# ABSTRACTS

Parallel Session 1.1 (Room 205A)
Spatially Enabling Government I

The Geospatial Platform Initiative (261)
Ivan Deloatch, Douglas Nebert

The U.S. Government recently deployed the first version of a Geospatial Platform environment to coordinate and provide access to national geospatial assets. The Platform environment is linked to a catalog of nearly a million geospatial resources, including data sets and Web services. It provides discovery, evaluation, and visualization of maps in an integrated viewer. Select data assets representing official national data themes and data sets will be tracked using portfolio management techniques. Future capabilities will include the ability to discover and access raw geospatial data via Web Services, support publication of common services and applications, and enable Cloud-based analytical geoprocessing of data served through Web services.

The long and winding road that leads to SDI in the Americas (191)
Santiago Borrero, PAIGH, Nancy Aguirre

This paper, using a narrative perspective, adds to current knowledge on SDI background, context and evolution in the Americas over the last 15 years. It seeks to highlight particular milestones, situated as possible in the context of both The Americas and global realities. Since its inception, back in the 1990s, SDI concepts and pertinent initiatives have navigated through significant changes regarding technological, socio-political and philosophical issues, thus the authors intention is to focus on specific footprints characterizing identifiable development phases. Efforts for assessing SDI evolution in the Americas have followed diverse perspectives, many of them using quantitative and academic approaches based on periodic systematic surveys to deduce from them relevant SDI-changes. Consistently, pertinent findings have certainly increased awareness on the state of the art of local to national SDI initiatives, allowing regional baselines and representations. Conversely, key happenings informing this paper are drawn from the authors’ historical participatory observation and engagement, hence adding pragmatic perspectives to available SDI assessments. Results show that although mainstream SDI concepts and developments have fostered an evolution mirror in the Americas, a response to ‘regional difference’ on SDI motives, working language and capacity building, as well as an increased technological and knowledge ‘openness wave’, among many other issues, have paved the changes towards an unceasing advancement of SDI in the Americas. Likewise, a number of capacity building and funding opportunities particularly promoted by both sub-regional and global organizations have led to a more inclusive knowledge and information sharing within the region. Certainly SDI evolution has progressively been nurtured by the launching and development of sub regional geospatial initiatives.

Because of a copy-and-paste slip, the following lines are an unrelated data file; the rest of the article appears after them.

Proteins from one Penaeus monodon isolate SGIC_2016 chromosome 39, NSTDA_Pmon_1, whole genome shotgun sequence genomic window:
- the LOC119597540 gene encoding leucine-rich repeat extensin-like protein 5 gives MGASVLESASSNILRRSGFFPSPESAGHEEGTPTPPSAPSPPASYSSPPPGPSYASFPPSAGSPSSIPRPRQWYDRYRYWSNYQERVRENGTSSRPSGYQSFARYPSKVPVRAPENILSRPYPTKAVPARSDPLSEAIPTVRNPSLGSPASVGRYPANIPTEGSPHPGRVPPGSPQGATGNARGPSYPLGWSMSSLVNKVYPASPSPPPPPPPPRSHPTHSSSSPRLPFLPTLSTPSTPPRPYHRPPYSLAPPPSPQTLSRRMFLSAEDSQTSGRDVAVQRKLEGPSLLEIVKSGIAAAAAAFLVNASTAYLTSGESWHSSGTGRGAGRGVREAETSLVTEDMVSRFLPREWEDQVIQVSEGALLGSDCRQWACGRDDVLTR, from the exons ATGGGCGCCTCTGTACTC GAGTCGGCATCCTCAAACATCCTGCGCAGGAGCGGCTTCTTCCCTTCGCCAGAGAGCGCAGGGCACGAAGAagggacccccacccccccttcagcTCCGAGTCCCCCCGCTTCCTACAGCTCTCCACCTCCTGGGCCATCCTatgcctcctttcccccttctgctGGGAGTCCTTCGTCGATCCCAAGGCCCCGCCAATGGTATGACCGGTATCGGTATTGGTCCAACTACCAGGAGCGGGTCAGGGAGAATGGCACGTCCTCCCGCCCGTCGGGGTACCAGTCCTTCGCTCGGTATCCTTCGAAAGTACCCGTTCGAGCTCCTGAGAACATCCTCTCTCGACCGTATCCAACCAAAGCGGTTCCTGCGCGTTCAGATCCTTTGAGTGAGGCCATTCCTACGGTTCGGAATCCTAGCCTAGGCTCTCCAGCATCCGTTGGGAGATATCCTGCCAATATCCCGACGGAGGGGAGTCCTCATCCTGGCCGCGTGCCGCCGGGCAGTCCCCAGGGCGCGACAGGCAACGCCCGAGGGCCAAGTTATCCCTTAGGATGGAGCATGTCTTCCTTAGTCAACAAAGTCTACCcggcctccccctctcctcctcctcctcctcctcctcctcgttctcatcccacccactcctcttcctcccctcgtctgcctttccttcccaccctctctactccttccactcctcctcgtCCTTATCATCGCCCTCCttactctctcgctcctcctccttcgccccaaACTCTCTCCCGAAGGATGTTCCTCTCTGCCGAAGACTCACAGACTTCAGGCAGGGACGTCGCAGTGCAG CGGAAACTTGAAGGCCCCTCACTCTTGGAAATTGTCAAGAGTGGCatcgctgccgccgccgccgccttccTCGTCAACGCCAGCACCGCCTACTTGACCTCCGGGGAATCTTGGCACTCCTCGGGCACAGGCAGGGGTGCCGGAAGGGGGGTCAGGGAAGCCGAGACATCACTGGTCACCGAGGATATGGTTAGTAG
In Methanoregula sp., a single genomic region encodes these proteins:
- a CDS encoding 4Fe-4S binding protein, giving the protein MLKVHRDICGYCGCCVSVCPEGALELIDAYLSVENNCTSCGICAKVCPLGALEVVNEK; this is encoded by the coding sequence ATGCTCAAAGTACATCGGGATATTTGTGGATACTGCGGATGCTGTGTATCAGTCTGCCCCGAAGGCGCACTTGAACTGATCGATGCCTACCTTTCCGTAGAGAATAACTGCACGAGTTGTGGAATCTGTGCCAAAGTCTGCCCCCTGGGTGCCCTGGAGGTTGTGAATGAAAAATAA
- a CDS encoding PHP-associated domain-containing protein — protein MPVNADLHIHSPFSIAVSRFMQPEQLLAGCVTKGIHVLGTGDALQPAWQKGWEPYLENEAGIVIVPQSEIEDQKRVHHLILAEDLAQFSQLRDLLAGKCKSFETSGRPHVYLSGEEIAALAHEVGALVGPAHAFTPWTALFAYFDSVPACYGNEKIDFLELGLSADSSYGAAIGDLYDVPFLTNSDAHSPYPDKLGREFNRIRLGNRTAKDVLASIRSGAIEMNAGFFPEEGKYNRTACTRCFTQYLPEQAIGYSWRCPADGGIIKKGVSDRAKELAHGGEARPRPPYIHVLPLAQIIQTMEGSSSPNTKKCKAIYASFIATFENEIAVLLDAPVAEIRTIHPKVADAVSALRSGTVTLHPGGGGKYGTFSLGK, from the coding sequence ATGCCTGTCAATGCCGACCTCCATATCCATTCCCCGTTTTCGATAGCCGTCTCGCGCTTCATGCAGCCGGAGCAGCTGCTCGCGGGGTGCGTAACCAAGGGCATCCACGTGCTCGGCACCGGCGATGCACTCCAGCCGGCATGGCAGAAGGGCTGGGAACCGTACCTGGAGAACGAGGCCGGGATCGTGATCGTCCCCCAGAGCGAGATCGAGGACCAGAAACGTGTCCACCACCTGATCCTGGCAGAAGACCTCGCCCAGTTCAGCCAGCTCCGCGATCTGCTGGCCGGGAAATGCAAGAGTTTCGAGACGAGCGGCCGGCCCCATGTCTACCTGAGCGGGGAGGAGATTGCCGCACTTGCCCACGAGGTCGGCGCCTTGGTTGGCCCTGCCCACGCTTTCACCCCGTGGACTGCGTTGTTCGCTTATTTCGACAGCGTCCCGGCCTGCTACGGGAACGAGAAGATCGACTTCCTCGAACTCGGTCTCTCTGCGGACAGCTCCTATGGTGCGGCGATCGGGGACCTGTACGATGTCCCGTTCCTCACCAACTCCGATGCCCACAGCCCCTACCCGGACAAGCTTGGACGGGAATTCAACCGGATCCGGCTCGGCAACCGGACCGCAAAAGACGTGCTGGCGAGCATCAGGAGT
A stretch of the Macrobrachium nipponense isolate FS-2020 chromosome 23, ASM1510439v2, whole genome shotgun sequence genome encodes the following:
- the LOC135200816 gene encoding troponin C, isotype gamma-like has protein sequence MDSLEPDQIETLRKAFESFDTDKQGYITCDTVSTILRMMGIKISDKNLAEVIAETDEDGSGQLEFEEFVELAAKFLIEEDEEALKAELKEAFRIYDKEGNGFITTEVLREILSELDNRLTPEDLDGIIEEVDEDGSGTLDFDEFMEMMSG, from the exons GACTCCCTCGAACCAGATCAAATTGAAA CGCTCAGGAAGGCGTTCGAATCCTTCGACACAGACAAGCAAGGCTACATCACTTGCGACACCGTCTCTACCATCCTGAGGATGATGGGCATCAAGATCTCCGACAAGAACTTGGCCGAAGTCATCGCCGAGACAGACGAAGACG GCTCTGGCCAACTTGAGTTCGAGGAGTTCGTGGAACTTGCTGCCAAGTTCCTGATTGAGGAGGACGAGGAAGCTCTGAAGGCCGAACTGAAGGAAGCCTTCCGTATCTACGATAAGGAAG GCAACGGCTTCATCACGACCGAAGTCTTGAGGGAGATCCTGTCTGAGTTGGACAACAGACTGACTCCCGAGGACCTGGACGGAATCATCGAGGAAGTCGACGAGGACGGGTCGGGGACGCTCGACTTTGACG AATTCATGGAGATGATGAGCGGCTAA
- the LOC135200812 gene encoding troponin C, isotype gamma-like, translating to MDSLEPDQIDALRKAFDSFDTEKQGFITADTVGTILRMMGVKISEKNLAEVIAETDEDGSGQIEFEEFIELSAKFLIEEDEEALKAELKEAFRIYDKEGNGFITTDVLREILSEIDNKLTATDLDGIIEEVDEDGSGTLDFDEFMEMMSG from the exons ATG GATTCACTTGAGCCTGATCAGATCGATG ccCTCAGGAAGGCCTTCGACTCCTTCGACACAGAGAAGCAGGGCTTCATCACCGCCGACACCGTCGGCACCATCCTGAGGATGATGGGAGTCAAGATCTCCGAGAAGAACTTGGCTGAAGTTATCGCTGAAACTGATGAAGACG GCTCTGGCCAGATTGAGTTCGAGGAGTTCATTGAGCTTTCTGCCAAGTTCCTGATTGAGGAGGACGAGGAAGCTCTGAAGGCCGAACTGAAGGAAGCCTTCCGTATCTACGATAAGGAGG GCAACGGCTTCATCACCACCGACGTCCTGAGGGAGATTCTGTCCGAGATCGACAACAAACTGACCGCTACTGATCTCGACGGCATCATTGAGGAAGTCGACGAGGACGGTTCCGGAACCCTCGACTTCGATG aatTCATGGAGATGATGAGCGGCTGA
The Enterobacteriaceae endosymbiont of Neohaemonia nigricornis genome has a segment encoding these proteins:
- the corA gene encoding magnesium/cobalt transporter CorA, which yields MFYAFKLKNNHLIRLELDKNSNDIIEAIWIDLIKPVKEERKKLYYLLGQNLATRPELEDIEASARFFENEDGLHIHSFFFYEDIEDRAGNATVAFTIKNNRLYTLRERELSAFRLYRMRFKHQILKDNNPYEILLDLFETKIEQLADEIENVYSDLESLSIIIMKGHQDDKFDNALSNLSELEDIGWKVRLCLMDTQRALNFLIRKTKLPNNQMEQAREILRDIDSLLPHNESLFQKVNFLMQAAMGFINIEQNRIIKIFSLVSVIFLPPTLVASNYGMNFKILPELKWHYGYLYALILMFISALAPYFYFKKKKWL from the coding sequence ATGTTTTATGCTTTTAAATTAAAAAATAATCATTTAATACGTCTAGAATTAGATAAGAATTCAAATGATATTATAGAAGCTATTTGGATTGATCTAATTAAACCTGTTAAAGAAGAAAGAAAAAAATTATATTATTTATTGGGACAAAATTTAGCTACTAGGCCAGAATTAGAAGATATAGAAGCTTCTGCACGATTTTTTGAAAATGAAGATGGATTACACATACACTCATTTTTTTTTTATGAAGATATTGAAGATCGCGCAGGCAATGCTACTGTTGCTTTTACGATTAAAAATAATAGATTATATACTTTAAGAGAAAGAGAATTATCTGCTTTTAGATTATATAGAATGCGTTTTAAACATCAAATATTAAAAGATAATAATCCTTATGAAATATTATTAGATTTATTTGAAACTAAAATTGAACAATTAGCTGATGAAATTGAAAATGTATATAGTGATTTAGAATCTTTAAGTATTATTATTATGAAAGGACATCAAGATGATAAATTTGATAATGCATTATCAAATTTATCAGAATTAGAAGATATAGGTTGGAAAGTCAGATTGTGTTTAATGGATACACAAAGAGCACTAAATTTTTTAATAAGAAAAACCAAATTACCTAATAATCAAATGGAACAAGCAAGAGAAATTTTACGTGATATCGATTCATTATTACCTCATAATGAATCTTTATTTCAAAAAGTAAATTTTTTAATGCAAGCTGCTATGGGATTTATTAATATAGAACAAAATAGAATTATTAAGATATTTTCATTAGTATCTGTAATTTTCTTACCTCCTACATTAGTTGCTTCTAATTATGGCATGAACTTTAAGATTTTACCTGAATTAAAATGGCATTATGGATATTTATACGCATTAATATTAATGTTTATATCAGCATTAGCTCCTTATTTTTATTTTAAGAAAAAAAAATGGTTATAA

Determination of Core Geospatial Datasets and their Related Data Custodians for South Africa.
Sives Govender, EIS-Africa

South Africa is one of the few countries in the world that has a government funded Directorate (the National Spatial Information Framework) dedicated to coordinating and implementing a Spatial Data Infrastructure. The NSIF was responsible for drafting the SDI Act of 2003 which is also one of the few forms of legislation of its type in the world. However, despite dedicated human resources and legislative backing, South Africa's SDI efforts for almost a decade have not gained momentum especially with regard to the production of fundamental/core datasets needed to support spatial planning. Regular disputes over custodial issues have undermined the growth of the Geospatial Industry and left the GI community fragmented. In light of this, the Development Bank of Southern Africa (DBSA) in collaboration with the Committee for Spatial Information's: Data Sub-Committee commissioned a study to determine the criteria for and to define core geospatial datasets as well as determine their related custodians so as to accelerate the implementation of South Africa's, Spatial Data Infrastructure Act of 2003 (No. 54/ 2003). This presentation will outline the rationale for the study concluded in April 2012 (conducted by EIS-Africa and AfricaScope) as well as describe the outcomes and future strategies.

Beyond INSPIRE: Is a New SDI Paradigm Beginning to Emerge? (210)
Bruce McCormack

INSPIRE will be fully completed in 2019 but various European bodies (Joint Research Centre, EUROGI and others) are already beginning to think that there is an increasingly pressing need to move beyond INSPIRE and in so doing leverage the INSPIRE infrastructure within the European Interoperability Framework, European Digital Agenda, eGovernment and other broad relevant European initiatives. In probing the shape of a post-INSPIRE arrangement it would be necessary to take account of developments which are not covered by INSPIRE. Some of the issues which are not dealt with, or at least adequately dealt with, in INSPIRE are for example 3D, real time, Internet of Things, volunteer GI, social networking, open data, inside building location, open data and geotagging the hundreds of thousands of text, spreadsheet, audio, video, etc material which have a location aspects which are produced each day throughout all the European public sector. The current set of SDIs focus on organising historical or current data within a 2D and static context. If and when the abovementioned new issues are integrated within an SDI framework it may be that a ‘SDI2.0’ begins to emerge from what is currently the focus of SDI development, namely ‘SDI1.0’. The presentation would focus on the activities in Europe around shaping an outline of an ‘SDI2.0’ with particular emphasis on the role of EUROGI, the European Umbrella Organisation for Geographic Information in this process.